Introduction: Miniature Clay Roof Tiles (Spanish Tiles) - Scale 1:12

About: Miniature artisan member of the International Guild of Miniature Artisans and member/teacher at the Mexican Miniatures Association. I have plenty of experience handmaking arts and crafts in miniature and life …

This tutorial explains how the traditional spanish roof tiles in a scale 1:12 are created. I've listed the materials required and a few examples of where and how these tiles are used. Just to be clear, this tutorial will help you create spanish roof tiles that can be used on a miniature doll house with a scale 1:12. (We won't be creating real life size roof tiles!)

Step 1: List of Materials Needed

You can find the pictures of the materials used in this step, but I'll list them below as a checklist to help you guys out:

1. Sandpaper 220 grit

2. Cutter and X-acto knife

3. 12" metal ruler

4. 2 wooden sheets (12" x 6")

5. Plastic sheet (sheet protectors used in binders will work. Kitchen plastic wrapper is too soft, so it won't work)

6. Plastic or wood rolling pin, found in any crafts store

7. Modeling terracotta clay (air-hardened, not oven-hardened)

8. 4 or 5 Smoothie straw or thick silicon bars (these will be glued to the wooden sheets, so the amount of sticks or straws depend on the size of the wooden sheets)

9. UHU glue, or similar (don't use water based glue)

10. Small ziplock bag (keeps the unused clay from drying out)

11. Optional: Wooden stick used to roll sand paper

Step 2: Building the Drying Rack

Glue the sticks or straws to one of the wooden sheets leaving about 3/8" of an inch between each stick or straw, depending on the size of the tiles you'd like to make. This size of wooden sheet fits about 4 sticks, and each stick helps you make about 6 or 7 tiles. This type of tool is known as a drying rack.

We began with this step, because you need to let the glue dry up, before using the rack.

Step 3: Kneading the Clay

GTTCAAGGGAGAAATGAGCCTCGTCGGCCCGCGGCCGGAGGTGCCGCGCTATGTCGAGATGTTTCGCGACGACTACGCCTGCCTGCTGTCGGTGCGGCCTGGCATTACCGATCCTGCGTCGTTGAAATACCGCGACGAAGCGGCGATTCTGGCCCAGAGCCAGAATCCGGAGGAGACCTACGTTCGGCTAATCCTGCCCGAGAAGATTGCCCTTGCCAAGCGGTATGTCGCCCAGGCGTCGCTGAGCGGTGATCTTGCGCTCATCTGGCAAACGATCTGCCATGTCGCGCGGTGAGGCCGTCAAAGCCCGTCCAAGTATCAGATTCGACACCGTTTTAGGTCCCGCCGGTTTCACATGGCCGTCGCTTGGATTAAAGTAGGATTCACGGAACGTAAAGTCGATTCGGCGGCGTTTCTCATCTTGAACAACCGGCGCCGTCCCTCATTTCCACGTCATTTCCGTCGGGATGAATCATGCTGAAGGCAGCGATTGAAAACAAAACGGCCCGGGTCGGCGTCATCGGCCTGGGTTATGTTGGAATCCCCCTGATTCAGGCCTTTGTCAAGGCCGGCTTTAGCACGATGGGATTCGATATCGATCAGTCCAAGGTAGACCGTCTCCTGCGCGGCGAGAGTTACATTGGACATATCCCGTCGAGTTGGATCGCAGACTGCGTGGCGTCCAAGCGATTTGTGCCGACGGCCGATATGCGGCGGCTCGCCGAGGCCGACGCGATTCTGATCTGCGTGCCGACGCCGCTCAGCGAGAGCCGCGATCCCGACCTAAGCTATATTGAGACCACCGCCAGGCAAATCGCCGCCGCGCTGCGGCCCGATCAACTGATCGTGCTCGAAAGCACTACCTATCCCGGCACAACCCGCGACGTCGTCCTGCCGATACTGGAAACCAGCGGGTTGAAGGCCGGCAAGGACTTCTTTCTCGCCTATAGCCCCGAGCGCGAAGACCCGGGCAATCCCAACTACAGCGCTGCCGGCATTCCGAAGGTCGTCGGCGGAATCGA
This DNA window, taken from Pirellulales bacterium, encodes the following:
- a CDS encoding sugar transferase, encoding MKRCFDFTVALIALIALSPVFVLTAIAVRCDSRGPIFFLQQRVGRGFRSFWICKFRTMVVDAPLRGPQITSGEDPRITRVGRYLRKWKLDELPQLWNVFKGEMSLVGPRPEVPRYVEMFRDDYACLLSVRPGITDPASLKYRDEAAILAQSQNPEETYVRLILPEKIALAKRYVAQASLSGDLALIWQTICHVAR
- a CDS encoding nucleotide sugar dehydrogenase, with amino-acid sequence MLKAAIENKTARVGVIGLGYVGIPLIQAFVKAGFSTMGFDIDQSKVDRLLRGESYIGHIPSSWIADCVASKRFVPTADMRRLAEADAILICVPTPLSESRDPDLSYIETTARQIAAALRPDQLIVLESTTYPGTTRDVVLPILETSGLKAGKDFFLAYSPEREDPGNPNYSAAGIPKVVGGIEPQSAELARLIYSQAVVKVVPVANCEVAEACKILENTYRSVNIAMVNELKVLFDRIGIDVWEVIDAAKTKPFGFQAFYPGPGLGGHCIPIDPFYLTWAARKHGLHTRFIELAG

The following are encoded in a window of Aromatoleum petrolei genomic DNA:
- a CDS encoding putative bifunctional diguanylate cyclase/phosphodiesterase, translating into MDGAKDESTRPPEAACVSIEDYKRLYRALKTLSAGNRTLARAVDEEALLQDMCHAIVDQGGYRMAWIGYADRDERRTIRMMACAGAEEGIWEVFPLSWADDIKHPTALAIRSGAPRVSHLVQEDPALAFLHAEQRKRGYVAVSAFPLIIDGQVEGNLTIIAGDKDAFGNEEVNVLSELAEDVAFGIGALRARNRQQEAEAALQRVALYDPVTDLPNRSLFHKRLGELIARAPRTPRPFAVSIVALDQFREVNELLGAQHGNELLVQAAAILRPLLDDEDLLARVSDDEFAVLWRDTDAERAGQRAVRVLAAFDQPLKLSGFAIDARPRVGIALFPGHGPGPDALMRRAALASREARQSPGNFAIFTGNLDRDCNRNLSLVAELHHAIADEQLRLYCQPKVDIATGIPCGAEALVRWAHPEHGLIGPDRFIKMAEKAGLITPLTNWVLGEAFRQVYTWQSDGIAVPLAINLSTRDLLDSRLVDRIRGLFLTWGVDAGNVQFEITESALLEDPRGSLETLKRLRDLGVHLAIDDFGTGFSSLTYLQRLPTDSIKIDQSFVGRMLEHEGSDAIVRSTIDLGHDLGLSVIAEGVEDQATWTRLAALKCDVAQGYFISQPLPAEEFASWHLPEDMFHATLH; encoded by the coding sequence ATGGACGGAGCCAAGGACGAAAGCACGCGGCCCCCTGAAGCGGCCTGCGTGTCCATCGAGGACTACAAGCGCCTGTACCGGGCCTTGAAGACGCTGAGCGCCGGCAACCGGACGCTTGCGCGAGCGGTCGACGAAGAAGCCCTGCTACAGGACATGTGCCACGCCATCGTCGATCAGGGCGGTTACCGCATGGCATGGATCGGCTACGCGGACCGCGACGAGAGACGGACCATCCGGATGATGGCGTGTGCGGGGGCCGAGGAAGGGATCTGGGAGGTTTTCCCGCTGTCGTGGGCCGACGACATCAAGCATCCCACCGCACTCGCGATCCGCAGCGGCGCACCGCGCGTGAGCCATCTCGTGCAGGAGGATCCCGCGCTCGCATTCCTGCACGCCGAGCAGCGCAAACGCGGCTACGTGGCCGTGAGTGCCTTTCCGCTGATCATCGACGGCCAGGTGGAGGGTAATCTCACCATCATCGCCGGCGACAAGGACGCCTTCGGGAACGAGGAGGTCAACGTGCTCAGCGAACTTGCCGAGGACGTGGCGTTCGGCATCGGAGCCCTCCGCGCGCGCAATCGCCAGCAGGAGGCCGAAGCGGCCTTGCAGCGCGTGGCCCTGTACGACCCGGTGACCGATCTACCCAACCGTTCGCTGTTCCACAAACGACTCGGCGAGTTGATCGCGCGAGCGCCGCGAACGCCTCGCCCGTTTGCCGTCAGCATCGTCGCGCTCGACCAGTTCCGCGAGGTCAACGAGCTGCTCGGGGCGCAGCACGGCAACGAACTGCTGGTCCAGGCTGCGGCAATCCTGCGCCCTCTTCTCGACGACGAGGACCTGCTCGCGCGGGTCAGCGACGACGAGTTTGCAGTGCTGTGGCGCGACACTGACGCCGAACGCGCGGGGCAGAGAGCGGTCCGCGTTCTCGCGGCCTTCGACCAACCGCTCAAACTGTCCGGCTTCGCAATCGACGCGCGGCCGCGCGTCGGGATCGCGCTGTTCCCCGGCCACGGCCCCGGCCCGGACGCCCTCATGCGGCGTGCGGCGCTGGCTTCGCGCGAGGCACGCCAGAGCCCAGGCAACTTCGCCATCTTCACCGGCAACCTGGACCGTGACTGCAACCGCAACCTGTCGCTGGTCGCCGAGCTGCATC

Place the plastic sheet over the remaining wooden sheet to prevent the clay from sticking on the wood.

Now cut a piece of clay and, using the rolling pin, knead the clay until the thickness is about 1/16" of an inch (approx. 2mm). Place the remaining terracotta block inside a ziplock bag to keep the clay moist.

*If you are using a sheet protector, cut the side that fits the binder so that you end up with two plastic sheets (sort of like an open book).

Pro tip: Always cover the clay with a plastic sheet to keep it from drying up!

Step 4: Making the Tile Mold

You'll need to create a tile mold out of cardboard using the measurements of a life size tile divided by 12 (since this is the scale we are using). You can refer to the chart attached.

Life size tile measurements:

- Height: 17.5" (44.5cm)

- Narrow part of the tile (TOP): 6.5" (16.5cm)

- Wide part of the tile (BOTTOM): 8" (20cm)

Miniature tile mold measurements:

- Height: 1.46" (3.71cm)

- Top: 0.54" (1.38cm)

- Bottom: 0.66" (1.67cm)

Step 5: Cutting the Tiles

Using the ruler and the x-acto knife, cut the excess clay on the borders to even out the flattened clay.

Place the tile mold horizontally on the clay and cut the first strip. Proceed to cut additional strips out of the remaining clay.

*If the last strip of clay turns out to be a bit shorter, don't worry! We'll use it to create shorter tiles that are usually used at the top of the roof.